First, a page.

Adelheid Teklu, 2014
Black Holes in the Magneticum Pathfinder Simulations
Over the last years it has been generally accepted that black holes are essential to understand the formation and evolution of galaxies. But the detailed connection between the growth and evolution of black holes and their host galaxies as well as the observed, fundamental scaling relations between them are currently only poorly understood. In my thesis the Magneticum Pathfinder simulations are analysed quantitatively and qualitatively. Resolving galaxies and AGN feedback in cosmological simulations allows challenging the understanding of galaxy formation and its connection to black hole physics. In my thesis the reliability of the current black hole model is demonstrated by comparing the simulation with observations, i.e. the relation between the black hole mass and the stellar mass, the M-sigma-relation, the stellar mass functions or the luminosity functions at various redshifts. The simulations in general are very successful in reproducing these relations. Thus it is possible to investigate in detail how black holes grow, how their luminosity evolves over cosmic time and what their environment looks like. I could show that galaxy mergers play an important role for the black hole growth and thus for the appearance of AGN, which is depicted in the figure. The red dot represents the black hole, whereas cold gas is blue, hot gas is red and stars are white. The graphs below show the mass growth and the light curve of the black hole. The peak in the luminosity appears during a merger. I also found that fainter AGN can be triggered by mergers or smooth gas accretion. Furthermore I studied AGN feedback and black hole accretion in more detail. Thus the simulation could be improved by implementing a radiative efficiency of the AGN feedback, which depends on the black hole mass. I also showed that we have to improve the accretion model. In the simulations the Bondi model is used. The Bondi accretion rate is multiplied by a boost factor. Since the choice of this factor has a significant effect on the black hole growth we have to further understand the origin of this parameter.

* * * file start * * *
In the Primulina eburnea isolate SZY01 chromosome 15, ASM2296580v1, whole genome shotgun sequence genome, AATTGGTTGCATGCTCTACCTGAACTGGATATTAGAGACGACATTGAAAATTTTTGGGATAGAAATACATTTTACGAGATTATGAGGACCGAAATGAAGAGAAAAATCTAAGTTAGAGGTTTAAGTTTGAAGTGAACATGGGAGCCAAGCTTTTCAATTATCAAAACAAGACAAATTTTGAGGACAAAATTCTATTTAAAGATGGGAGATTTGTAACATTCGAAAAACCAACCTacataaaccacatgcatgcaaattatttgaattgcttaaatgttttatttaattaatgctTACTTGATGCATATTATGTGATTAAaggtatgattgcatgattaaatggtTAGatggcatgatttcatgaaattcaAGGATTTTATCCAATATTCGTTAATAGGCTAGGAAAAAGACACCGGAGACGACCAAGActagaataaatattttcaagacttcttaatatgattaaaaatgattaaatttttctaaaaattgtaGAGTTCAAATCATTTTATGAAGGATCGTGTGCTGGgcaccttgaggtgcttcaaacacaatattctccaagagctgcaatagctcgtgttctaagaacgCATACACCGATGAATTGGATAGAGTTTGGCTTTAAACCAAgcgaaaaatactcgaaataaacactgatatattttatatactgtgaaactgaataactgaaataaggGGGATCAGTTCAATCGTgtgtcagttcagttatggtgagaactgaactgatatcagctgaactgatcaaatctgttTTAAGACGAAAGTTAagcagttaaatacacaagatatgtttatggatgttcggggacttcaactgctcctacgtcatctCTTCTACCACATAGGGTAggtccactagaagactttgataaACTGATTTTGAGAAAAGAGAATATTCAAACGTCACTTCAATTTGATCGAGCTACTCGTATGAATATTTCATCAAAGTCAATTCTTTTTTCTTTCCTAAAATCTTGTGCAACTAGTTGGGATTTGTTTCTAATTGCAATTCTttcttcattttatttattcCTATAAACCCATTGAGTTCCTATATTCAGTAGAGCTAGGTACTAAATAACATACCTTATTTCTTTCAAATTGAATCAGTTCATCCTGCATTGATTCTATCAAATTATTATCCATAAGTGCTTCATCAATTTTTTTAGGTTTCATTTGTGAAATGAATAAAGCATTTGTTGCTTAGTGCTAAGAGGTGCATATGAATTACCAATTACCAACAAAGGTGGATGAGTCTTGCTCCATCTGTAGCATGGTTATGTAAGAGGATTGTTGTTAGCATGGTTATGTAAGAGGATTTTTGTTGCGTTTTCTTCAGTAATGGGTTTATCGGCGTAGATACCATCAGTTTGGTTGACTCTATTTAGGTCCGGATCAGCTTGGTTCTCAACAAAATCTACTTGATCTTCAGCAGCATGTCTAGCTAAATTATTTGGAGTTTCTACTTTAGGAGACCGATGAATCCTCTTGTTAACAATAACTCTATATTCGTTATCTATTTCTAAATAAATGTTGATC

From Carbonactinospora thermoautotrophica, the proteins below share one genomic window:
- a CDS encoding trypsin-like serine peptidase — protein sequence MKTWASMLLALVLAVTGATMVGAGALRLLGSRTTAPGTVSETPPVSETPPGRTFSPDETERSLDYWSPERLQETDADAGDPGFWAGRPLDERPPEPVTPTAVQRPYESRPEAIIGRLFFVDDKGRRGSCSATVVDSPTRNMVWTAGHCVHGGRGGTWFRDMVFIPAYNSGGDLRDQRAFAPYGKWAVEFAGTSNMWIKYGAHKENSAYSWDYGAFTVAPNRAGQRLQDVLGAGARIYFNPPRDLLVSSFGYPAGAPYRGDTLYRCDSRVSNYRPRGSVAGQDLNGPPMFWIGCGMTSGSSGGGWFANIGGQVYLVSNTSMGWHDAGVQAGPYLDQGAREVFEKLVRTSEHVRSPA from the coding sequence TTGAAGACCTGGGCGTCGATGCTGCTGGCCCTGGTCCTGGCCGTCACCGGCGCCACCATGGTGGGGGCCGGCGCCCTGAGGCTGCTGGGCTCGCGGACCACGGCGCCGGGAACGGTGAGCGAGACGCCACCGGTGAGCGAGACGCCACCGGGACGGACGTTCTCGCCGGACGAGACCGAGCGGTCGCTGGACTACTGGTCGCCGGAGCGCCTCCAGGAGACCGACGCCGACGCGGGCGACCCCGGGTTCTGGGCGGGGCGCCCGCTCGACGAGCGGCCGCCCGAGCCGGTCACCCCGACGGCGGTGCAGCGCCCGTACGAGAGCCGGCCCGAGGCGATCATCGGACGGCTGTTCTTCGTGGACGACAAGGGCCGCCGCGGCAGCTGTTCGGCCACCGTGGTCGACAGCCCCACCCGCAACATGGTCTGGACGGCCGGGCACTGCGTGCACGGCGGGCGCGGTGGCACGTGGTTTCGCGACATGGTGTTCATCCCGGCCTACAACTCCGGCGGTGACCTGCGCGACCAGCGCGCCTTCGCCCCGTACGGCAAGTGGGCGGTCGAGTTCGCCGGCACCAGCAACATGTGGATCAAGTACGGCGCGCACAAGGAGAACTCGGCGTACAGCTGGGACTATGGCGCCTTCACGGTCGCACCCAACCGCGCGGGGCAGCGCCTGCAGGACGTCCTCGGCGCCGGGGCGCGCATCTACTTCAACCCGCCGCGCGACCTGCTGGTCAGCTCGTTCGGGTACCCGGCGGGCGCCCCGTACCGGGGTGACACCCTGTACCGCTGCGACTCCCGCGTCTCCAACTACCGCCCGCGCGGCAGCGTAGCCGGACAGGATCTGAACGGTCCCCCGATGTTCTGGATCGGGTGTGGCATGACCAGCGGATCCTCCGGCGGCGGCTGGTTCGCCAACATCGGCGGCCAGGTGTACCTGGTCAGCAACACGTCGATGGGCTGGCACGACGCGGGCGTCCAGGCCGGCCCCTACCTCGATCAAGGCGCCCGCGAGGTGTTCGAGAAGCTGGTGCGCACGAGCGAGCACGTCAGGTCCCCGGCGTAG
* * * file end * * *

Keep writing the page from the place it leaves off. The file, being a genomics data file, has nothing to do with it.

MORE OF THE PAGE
Lisa Bachmann, 2014
A Disk-Disk Major Merger Event in a Zoom-Simulation